Faculty of color voice frustrations with University of Iowa Diversity, Equity, Inclusion document

During a UI Faculty Senate discussion on recommendations for university diversity, equity, and inclusion efforts, faculty members of color said that they felt “out of touch.”

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Hayden Froehlich

The Old Capitol building is seen on Monday, Nov. 11, 2019.

Sabine Martin and Eleanor Hildebrandt


Two professors of color voiced their frustration over the University of Iowa’s response to diversity, equity, and inclusion, after the Faculty Senate moved to approve two measures related to DEI at their meeting on Tuesday.

One of the professors called the university’s response to diversity an “unmitigated disaster.”

The measures are two of 14 proposed recommendations from the Faculty Senate’s Governmental Regulations Task Force to improve the university’s commitment to incorporating diversity, equity, and inclusion into the UI community. The two measures – establishing Election Day as an official UI holiday and incorporating diversity, equity, and inclusion-themed teaching week each fall – were uncontroversial will be voted on in the coming week. The rest of the recommendations will be discussed in later meetings.

The Faculty Senate also discussed another set of recommendations on how to improve the next search for the Vice President for Diversity, Equity, and Inclusion. As previously reported by The Daily Iowan, the committee ended the search on Oct. 15 in the wake of UI President Bruce Harreld announcing his retirement in early October.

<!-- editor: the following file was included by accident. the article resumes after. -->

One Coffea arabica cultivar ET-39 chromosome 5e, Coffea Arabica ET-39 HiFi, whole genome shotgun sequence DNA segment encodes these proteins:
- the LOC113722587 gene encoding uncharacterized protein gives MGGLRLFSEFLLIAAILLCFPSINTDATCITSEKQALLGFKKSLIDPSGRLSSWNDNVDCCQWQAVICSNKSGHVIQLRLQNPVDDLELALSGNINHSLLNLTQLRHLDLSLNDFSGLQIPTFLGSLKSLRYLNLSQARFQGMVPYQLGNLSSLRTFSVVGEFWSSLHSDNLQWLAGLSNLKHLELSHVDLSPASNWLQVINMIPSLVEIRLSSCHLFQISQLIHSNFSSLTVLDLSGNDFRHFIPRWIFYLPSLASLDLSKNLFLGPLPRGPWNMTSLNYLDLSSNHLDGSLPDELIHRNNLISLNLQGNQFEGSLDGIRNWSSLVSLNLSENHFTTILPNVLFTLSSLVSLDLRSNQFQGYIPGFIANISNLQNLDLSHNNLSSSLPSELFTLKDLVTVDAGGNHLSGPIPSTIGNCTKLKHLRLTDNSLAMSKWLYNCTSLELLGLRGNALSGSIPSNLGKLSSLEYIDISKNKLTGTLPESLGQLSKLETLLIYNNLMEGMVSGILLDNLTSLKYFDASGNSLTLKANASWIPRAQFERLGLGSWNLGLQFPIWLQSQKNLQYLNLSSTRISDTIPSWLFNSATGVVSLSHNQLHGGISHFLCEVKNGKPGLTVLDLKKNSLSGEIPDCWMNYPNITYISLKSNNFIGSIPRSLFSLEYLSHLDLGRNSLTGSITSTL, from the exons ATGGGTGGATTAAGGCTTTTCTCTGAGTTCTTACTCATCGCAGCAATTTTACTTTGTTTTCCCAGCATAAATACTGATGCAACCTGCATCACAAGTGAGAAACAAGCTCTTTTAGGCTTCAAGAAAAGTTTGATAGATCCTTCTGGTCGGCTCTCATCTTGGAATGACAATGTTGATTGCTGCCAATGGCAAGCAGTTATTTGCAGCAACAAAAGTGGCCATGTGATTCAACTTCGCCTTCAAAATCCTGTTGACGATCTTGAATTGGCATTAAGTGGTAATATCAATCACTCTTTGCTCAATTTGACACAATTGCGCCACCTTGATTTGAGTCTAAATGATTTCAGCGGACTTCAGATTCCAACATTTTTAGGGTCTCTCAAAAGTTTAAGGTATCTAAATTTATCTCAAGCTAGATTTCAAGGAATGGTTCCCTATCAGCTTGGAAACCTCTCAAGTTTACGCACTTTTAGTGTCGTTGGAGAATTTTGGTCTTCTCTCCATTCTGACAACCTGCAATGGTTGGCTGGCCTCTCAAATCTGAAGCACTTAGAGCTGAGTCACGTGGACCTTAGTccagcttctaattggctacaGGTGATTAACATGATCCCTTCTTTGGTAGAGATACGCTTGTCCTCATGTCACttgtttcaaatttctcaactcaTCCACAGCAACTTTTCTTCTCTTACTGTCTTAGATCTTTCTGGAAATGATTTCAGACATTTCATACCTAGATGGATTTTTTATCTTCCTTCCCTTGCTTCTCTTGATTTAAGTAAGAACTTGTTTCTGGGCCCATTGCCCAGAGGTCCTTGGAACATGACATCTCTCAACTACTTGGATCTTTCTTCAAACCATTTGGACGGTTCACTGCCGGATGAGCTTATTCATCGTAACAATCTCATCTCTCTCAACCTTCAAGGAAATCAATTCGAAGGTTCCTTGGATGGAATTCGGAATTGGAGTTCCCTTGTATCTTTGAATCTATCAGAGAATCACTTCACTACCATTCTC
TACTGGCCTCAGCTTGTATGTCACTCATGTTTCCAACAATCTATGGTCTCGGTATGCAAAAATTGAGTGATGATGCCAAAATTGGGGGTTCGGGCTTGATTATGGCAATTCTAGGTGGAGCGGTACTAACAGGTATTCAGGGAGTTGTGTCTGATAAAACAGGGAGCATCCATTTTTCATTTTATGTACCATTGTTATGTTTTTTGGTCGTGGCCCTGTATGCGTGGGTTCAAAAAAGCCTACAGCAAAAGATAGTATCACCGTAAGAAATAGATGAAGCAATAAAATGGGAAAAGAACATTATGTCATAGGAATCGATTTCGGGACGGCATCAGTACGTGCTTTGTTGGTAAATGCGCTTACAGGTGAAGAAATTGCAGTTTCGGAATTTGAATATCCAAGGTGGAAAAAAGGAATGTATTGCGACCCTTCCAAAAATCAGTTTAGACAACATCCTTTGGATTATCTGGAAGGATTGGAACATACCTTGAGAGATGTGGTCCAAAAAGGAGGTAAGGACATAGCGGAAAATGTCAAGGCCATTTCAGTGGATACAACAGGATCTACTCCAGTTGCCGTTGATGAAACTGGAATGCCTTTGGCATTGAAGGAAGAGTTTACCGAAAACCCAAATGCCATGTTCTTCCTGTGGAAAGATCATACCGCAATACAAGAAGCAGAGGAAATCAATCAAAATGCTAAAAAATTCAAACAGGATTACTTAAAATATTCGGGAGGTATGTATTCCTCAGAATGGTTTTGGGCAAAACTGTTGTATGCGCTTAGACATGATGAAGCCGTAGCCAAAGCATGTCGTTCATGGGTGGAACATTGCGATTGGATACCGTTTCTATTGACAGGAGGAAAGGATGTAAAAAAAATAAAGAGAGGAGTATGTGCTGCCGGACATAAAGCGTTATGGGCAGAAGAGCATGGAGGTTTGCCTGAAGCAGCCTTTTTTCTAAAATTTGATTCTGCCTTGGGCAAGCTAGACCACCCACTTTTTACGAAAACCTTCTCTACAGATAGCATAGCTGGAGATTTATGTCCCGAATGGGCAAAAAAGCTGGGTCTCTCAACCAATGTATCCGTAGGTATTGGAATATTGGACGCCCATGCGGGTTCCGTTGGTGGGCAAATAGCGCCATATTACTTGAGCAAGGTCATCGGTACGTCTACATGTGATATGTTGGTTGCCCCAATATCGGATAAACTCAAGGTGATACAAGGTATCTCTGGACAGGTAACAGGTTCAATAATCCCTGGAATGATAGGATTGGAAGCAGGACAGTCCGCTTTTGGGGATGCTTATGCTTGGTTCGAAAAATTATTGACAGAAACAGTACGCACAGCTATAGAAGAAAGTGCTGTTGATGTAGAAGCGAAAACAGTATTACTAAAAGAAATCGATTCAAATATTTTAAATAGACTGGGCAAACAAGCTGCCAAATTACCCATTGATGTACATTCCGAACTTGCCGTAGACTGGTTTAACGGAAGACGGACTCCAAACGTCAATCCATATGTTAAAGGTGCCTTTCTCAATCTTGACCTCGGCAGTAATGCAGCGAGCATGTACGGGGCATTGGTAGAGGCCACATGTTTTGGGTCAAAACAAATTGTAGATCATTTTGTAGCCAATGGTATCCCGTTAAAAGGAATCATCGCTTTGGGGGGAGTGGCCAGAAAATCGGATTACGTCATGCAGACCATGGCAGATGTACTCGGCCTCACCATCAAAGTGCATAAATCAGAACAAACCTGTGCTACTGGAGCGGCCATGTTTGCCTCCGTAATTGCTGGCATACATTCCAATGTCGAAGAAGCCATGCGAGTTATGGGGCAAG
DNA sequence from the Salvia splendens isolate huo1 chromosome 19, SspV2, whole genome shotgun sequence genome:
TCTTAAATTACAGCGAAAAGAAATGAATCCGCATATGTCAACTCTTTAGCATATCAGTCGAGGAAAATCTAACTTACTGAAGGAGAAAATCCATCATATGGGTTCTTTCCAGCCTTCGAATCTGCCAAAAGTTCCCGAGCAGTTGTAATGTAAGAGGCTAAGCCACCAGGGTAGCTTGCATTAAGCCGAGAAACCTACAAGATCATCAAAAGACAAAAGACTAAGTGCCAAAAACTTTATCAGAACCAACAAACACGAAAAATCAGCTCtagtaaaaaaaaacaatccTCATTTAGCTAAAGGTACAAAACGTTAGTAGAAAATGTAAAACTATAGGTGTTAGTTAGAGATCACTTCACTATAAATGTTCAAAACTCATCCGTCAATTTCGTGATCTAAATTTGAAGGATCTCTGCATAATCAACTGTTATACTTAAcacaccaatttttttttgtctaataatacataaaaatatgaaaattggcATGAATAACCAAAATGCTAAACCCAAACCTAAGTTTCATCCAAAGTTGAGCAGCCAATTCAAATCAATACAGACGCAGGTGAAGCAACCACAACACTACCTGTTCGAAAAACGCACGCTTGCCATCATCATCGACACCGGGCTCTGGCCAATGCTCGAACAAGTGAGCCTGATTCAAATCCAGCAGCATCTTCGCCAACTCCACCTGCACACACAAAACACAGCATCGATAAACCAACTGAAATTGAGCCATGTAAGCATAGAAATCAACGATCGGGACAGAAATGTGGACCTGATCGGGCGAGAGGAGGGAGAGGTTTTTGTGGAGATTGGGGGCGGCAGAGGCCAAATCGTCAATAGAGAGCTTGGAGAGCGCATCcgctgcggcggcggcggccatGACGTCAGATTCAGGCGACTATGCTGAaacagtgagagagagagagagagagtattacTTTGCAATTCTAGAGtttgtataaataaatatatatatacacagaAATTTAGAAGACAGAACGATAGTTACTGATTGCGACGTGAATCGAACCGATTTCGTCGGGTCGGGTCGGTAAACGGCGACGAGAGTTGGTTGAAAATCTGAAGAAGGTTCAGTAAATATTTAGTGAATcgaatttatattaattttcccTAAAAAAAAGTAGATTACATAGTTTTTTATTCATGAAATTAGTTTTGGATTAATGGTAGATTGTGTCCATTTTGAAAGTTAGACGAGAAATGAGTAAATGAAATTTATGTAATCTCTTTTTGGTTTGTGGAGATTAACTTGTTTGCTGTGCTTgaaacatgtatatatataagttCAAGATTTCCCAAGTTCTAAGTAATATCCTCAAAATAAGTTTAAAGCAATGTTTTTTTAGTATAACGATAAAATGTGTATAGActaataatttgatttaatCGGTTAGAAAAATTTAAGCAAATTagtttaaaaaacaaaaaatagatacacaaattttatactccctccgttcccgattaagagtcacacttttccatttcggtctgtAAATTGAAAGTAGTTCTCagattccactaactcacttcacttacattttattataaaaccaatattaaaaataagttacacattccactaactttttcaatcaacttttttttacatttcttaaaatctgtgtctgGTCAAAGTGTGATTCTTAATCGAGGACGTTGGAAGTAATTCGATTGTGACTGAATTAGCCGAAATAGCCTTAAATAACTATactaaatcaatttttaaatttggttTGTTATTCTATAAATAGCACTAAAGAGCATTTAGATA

Those recommendations were outlined in a letter sent to campus constituencies on Oct. 22 drafted by members of the disbanded committee, who expressed their disappointment at the failure of the search committee and examined DEI at the university.

After the DEI update, some faculty of color at the meeting expressed their frustration that their opinions and perspectives were not included in creating the 14 recommendations, and said the university’s lack of outreach to faculty of color speaks to wider issues of exclusion at the UI.

“I guess the thing that kind of rubbed me the wrong way is that I am one of the few Black faculty here, and I was never engaged in this process,” Associate Professor of Molecular Physiology and Biophysics and Faculty Senate member Michael Wright said at the Faculty Senate meeting. “I feel like I read the Diversity, Equity, and Inclusion document, and it feels like you’re going to try to do an administrative way of delivering it. It just seems out of touch.”

RELATED: Disbanded University of Iowa search committee recommends top DEI position report to the president

Wright said no one has ever reached out to him or people of color within the university to ask for their perspective on recommendations for the UI related to diversity, equity, and inclusion.